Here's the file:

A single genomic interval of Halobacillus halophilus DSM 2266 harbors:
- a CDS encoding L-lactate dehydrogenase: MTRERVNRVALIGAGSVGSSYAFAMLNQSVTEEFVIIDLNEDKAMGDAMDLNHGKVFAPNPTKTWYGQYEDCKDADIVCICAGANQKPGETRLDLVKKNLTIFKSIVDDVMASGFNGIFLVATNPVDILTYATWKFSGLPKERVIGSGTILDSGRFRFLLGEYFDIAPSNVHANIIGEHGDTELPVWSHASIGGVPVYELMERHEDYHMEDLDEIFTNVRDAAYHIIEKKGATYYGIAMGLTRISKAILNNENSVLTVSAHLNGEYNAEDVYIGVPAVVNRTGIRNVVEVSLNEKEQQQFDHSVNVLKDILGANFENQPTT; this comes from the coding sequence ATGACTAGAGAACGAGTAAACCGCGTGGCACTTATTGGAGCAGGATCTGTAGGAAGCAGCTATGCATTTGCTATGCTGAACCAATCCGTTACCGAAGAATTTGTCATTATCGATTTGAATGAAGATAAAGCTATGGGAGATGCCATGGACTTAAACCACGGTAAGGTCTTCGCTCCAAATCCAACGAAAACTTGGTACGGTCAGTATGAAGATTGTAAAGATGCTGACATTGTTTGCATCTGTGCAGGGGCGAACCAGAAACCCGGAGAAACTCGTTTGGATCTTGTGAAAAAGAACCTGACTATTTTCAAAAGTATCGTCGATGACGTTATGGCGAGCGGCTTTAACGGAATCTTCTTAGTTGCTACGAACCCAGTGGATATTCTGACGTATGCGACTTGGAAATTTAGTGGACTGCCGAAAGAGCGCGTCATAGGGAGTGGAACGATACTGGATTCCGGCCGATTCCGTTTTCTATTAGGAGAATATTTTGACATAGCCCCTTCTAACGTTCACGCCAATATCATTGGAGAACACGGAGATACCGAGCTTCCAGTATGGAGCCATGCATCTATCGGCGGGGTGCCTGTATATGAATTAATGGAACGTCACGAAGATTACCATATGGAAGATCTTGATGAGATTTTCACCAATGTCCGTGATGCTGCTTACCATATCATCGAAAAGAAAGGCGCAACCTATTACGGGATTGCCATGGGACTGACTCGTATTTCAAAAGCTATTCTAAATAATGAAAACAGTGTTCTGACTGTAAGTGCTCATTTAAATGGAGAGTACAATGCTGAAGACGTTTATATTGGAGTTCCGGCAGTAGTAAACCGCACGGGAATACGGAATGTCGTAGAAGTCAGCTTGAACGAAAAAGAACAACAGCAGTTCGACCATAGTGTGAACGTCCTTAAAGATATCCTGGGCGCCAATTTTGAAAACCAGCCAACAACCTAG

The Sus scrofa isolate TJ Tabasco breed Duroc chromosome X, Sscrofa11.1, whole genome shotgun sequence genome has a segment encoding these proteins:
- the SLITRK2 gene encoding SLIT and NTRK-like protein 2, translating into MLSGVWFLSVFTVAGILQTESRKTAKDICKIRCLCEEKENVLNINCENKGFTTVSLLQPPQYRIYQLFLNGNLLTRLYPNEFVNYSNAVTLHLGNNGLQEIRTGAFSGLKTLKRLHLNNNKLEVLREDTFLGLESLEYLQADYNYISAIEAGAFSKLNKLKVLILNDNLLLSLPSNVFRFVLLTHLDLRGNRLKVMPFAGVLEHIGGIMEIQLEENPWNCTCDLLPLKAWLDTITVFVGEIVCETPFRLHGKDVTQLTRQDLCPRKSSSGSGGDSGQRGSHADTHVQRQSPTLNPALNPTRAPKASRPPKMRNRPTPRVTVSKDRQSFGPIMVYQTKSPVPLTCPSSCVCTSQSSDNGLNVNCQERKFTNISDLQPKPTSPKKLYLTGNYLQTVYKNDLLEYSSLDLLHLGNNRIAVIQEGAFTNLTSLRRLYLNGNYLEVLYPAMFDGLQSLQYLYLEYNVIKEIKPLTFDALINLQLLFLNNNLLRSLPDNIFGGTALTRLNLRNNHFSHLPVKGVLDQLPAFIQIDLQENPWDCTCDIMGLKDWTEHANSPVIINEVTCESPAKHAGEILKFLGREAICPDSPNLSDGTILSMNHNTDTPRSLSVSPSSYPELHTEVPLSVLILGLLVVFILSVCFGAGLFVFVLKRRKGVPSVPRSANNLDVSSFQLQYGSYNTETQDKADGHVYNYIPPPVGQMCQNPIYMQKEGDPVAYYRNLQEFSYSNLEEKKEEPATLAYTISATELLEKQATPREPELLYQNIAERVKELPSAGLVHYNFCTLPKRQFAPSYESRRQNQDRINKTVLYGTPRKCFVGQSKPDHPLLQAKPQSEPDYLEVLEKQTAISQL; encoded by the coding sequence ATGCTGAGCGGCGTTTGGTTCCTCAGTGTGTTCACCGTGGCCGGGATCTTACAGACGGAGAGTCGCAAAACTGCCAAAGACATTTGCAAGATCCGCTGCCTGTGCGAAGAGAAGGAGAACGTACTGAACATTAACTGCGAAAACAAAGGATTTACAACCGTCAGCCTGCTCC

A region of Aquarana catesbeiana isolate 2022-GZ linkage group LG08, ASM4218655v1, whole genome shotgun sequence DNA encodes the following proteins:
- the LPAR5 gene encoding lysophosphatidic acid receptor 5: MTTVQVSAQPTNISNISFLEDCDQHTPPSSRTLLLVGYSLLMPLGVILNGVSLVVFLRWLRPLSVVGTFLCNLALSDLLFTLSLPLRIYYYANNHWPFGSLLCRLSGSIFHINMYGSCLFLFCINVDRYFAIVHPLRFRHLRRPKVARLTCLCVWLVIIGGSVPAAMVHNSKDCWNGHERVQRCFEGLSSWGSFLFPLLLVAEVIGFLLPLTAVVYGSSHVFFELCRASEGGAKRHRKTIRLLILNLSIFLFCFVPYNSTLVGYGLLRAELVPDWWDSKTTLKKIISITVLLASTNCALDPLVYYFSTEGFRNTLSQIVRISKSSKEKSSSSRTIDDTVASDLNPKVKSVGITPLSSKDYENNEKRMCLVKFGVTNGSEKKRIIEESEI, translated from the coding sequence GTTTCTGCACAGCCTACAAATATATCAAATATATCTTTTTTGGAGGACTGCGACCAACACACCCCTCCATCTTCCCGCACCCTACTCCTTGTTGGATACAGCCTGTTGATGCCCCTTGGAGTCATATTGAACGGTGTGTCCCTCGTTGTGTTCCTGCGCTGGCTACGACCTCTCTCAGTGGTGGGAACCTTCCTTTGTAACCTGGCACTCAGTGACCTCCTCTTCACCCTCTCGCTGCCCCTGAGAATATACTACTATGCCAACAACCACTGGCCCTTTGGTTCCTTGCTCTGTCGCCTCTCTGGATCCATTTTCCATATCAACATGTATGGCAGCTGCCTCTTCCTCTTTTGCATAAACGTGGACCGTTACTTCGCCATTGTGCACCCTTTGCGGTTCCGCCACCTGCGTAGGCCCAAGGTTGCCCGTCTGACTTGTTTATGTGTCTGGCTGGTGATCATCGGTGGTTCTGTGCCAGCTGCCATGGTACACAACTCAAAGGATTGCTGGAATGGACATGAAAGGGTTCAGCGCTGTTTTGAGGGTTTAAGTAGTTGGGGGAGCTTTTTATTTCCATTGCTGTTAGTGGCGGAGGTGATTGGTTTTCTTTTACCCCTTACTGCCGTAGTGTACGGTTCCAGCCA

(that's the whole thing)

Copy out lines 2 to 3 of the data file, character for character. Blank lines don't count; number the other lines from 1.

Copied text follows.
- a CDS encoding L-lactate dehydrogenase: MTRERVNRVALIGAGSVGSSYAFAMLNQSVTEEFVIIDLNEDKAMGDAMDLNHGKVFAPNPTKTWYGQYEDCKDADIVCICAGANQKPGETRLDLVKKNLTIFKSIVDDVMASGFNGIFLVATNPVDILTYATWKFSGLPKERVIGSGTILDSGRFRFLLGEYFDIAPSNVHANIIGEHGDTELPVWSHASIGGVPVYELMERHEDYHMEDLDEIFTNVRDAAYHIIEKKGATYYGIAMGLTRISKAILNNENSVLTVSAHLNGEYNAEDVYIGVPAVVNRTGIRNVVEVSLNEKEQQQFDHSVNVLKDILGANFENQPTT; this comes from the coding sequence ATGACTAGAGAACGAGTAAACCGCGTGGCACTTATTGGAGCAGGATCTGTAGGAAGCAGCTATGCATTTGCTATGCTGAACCAATCCGTTACCGAAGAATTTGTCATTATCGATTTGAATGAAGATAAAGCTATGGGAGATGCCATGGACTTAAACCACGGTAAGGTCTTCGCTCCAAATCCAACGAAAACTTGGTACGGTCAGTATGAAGATTGTAAAGATGCTGACATTGTTTGCATCTGTGCAGGGGCGAACCAGAAACCCGGAGAAACTCGTTTGGATCTTGTGAAAAAGAACCTGACTATTTTCAAAAGTATCGTCGATGACGTTATGGCGAGCGGCTTTAACGGAATCTTCTTAGTTGCTACGAACCCAGTGGATATTCTGACGTATGCGACTTGGAAATTTAGTGGACTGCCGAAAGAGCGCGTCATAGGGAGTGGAACGATACTGGATTCCGGCCGATTCCGTTTTCTATTAGGAGAATATTTTGACATAGCCCCTTCTAACGTTCACGCCAATATCATTGGAGAACACGGAGATACCGAGCTTCCAGTATGGAGCCATGCATCTATCGGCGGGGTGCCTGTATATGAATTAATGGAACGTCACGAAGATTACCATATGGAAGATCTTGATGAGATTTTCACCAATGTCCGTGATGCTGCTTACCATATCATCGAAAAGAAAGGCGCAACCTATTACGGGATTGCCATGGGACTGACTCGTATTTCAAAAGCTATTCTAAATAATGAAAACAGTGTTCTGACTGTAAGTGCTCATTTAAATGGAGAGTACAATGCTGAAGACGTTTATATTGGAGTTCCGGCAGTAGTAAACCGCACGGGAATACGGAATGTCGTAGAAGTCAGCTTGAACGAAAAAGAACAACAGCAGTTCGACCATAGTGTGAACGTCCTTAAAGATATCCTGGGCGCCAATTTTGAAAACCAGCCAACAACCTAG

The Sus scrofa isolate TJ Tabasco breed Duroc chromosome X, Sscrofa11.1, whole genome shotgun sequence genome has a segment encoding these proteins: